The Importance of the Pride Parade │ Joe Porter
I was proud to recently attend my first Birmingham Pride and march with Stonewall in the parade. It was one of the most positive atmospheres I have ever experienced. The wet weather did not deter thousands from taking to the streets to march in support of LGBT+ equality, with many out in force with rainbow umbrellas.
Unlike the article published last week, I believe that the increasing acceptance of sexuality and gender identity across society is something we should all celebrate. As Foreign Secretary Boris Johnson recently said, “Societies where people live freely attract world-class talent, business investment and are more stable and prosperous.” Pride continues to play a vital part in making this happen.
Our Stonewall group were fourth in the parade and were proud to spread the chorus of “L-G-B-T” and there is absolutely nothing wrong with children and families being part of the celebration of diversity. We are becoming increasingly socially liberal as a country and this is why I felt able to come out as a gay Tory after the October 2016 Conservative Party Conference. Our Prime Minister Theresa May has helped our Party become one that champions freedom, equality, diversity and opportunity, regardless of someone’s background or who they love.
I would like to see young children being more exposed to diverse culture, especially in school. The Government is in the process of making Sex and Relationship Education LGBT+ inclusive and they are currently reviewing the Gender Recognition Act to ensure that transgender people are finally given the equal rights they deserve. The very reason why young people find it so hard to come out is because there remains a huge stigma towards identifying as LGBT+ in schools. Bullying and discrimination are at very high levels in many schools and this has to change.
I look forward to the day when being gay is seen as “normal” and people don’t have to go through the tough process of coming out. I look forward to the day when people like me don’t feel like they are the “only gay in the village”. I also look forward to the day when every society across the world accepts LGBT+ people – especially the 37 Commonwealth countries who still haven’t legalised homosexuality.
The number of businesses and organisations who are proud supporters of the LGBT+ community continues to grow. Stonewall annually publishes a Workplace Equality Index to measure the progress of organisations on lesbian, gay, bi and trans inclusion in the workplace. After all, people perform better when they can be themselves. There is a massive business case for LGBT+ equality and we should celebrate the amount of talent our community has to offer in workplaces across various sectors.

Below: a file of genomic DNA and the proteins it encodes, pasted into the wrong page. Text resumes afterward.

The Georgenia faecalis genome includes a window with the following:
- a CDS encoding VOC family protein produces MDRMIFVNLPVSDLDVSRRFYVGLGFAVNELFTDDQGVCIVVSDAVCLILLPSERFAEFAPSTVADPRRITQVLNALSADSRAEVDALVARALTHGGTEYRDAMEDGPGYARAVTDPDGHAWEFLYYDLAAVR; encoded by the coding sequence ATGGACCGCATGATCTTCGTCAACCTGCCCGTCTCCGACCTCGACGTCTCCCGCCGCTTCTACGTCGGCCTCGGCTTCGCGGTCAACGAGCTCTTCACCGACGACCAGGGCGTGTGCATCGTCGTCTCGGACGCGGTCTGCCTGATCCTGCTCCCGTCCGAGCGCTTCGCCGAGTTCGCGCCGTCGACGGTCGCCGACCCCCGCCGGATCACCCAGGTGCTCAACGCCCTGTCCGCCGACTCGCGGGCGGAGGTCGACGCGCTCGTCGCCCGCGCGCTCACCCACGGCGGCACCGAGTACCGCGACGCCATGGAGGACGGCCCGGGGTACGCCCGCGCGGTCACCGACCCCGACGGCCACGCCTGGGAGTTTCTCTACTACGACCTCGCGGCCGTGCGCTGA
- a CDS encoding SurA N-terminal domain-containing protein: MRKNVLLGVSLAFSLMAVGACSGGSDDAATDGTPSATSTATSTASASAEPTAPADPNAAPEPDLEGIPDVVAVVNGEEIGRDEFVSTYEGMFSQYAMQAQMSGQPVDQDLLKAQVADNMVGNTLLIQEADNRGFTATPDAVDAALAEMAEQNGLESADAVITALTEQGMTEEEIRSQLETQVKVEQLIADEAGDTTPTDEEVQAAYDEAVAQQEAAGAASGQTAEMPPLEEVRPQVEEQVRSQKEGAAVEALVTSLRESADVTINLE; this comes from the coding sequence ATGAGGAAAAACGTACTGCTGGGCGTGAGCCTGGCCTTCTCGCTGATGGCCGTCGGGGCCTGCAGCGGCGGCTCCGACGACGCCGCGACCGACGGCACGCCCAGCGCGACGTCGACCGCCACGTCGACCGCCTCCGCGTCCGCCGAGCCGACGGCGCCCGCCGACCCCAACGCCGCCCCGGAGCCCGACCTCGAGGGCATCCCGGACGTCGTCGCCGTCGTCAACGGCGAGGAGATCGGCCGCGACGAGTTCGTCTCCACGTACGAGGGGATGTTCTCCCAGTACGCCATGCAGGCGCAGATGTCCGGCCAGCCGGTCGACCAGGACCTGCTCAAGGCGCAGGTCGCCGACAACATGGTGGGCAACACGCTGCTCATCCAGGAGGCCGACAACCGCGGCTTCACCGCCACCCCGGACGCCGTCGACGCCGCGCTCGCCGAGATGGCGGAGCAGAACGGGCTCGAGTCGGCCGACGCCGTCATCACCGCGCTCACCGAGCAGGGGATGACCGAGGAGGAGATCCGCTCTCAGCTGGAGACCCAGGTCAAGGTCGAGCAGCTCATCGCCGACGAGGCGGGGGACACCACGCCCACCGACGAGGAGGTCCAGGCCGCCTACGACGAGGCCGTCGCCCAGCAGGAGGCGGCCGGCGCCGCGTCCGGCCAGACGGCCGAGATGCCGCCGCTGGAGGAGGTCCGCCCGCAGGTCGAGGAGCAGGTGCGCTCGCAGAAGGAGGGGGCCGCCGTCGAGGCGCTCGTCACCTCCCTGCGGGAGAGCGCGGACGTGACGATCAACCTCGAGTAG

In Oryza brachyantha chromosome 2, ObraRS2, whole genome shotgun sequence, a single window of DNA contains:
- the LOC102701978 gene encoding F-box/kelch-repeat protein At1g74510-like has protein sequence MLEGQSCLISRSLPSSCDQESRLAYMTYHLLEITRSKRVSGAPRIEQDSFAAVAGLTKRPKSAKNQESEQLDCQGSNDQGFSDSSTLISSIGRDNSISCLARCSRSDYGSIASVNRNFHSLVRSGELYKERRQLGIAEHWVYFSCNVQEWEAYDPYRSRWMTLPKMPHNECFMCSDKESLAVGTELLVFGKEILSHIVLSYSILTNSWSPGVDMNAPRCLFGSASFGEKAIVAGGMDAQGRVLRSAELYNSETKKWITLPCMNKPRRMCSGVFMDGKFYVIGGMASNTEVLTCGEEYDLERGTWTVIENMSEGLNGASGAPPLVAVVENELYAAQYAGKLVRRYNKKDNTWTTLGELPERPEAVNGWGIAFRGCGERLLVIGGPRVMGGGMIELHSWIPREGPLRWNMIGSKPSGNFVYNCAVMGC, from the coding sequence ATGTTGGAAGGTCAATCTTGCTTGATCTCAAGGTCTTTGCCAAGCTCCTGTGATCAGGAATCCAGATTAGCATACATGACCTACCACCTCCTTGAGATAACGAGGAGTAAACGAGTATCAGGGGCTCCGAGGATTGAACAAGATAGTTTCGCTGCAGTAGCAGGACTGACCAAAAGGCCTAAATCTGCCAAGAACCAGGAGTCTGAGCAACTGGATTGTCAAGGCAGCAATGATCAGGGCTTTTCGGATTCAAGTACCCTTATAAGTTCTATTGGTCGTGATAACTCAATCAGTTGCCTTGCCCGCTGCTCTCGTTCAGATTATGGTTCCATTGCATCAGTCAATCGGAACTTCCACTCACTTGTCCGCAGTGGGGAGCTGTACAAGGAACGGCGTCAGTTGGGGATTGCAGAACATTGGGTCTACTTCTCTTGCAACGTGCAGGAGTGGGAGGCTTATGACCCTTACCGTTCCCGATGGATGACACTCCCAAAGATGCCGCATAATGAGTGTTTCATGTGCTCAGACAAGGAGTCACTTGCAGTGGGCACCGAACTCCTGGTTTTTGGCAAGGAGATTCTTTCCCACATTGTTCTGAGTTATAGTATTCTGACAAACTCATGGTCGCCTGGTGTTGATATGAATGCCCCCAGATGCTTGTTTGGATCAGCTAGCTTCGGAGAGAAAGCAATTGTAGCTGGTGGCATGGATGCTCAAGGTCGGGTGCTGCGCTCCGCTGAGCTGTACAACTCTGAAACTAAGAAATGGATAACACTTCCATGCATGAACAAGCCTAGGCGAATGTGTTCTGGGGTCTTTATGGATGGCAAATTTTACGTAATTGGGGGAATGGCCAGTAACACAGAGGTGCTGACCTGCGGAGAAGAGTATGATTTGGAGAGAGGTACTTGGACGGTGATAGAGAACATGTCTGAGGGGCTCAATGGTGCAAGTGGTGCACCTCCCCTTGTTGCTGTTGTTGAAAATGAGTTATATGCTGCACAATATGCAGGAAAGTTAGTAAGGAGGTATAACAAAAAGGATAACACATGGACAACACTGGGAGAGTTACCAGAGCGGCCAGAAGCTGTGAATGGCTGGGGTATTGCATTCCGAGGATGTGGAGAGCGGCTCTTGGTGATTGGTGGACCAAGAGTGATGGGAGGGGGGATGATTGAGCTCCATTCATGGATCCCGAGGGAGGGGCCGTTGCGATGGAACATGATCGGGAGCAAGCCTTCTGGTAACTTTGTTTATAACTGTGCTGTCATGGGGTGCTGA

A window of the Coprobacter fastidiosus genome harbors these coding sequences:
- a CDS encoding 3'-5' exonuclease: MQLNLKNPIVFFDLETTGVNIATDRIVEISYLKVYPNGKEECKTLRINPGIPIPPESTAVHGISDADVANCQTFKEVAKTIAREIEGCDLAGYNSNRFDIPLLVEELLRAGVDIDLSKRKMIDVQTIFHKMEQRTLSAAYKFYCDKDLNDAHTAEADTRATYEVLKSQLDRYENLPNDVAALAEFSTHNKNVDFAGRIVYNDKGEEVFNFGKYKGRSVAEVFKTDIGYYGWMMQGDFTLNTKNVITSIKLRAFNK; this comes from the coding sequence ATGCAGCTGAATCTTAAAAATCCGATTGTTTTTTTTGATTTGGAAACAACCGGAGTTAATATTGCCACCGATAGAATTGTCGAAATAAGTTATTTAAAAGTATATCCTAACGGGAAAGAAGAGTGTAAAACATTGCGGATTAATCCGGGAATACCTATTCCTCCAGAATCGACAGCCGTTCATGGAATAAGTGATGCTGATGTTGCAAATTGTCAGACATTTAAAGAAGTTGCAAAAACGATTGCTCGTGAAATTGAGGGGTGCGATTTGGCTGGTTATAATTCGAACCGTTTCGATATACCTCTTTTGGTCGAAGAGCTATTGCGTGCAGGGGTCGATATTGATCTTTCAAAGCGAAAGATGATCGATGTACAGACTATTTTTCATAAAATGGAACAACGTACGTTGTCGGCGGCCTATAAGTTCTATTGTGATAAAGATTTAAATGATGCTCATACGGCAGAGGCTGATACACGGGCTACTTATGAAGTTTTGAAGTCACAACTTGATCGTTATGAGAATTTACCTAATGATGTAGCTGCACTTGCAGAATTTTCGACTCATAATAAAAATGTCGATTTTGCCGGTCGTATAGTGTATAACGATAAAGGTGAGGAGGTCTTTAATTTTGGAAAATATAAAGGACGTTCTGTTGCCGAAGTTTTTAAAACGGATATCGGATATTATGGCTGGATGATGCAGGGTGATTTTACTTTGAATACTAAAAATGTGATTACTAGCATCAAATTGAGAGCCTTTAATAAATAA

There are some who believe that Pride no longer has a relevance because we have achieved marriage equality in most of the UK. I couldn’t disagree more. Same-sex marriage still hasn’t been legalised in Northern Ireland. The UK still has a long way to go to ensure transphobic bullying is tackled head on and to change the misconception that gender dysphoria is a mental illness as it is not. Gay people still face hateful attacks too. I read an awful story about a gay guy who had rocks thrown at him in central London. This all demonstrates that LGBT+ people are still not free to be themselves.
As a country, we have come a long way in terms of lesbian, gay and bisexual equality. We still have a long way to go to tackle homophobic, biphobic and transphobic bullying and the discrimination faced by transgender people. Conservatives have helped make life better for LGBT+ people whilst in government over the last eight years. The Prime Minister rightly called for 37 Commonwealth countries to legalise homosexuality in her speech before the Commonwealth Heads of Government Meeting. It’s time for us to champion events such as Pride and work to create a society where everyone is free to be themselves.
Joe has recently finished his third year studying Marketing & Politics at Keele University. He served as a UK Youth Voice Representative for the West Midlands for three years and has been a Stonewall Young Campaigner since October 2017. He has been Co-Leader of Undivided since summer 2016 and sits on the Advisory Board for the APPG on a Better Brexit for Young People and has given interviews on ITV, Sky, BBC, Canadian Broadcasting Corporation and NTR Television. He has been a Parish Councillor for Endon & Stanley since 2014 and was recently part of the UK delegation to the Commonwealth Youth Forum.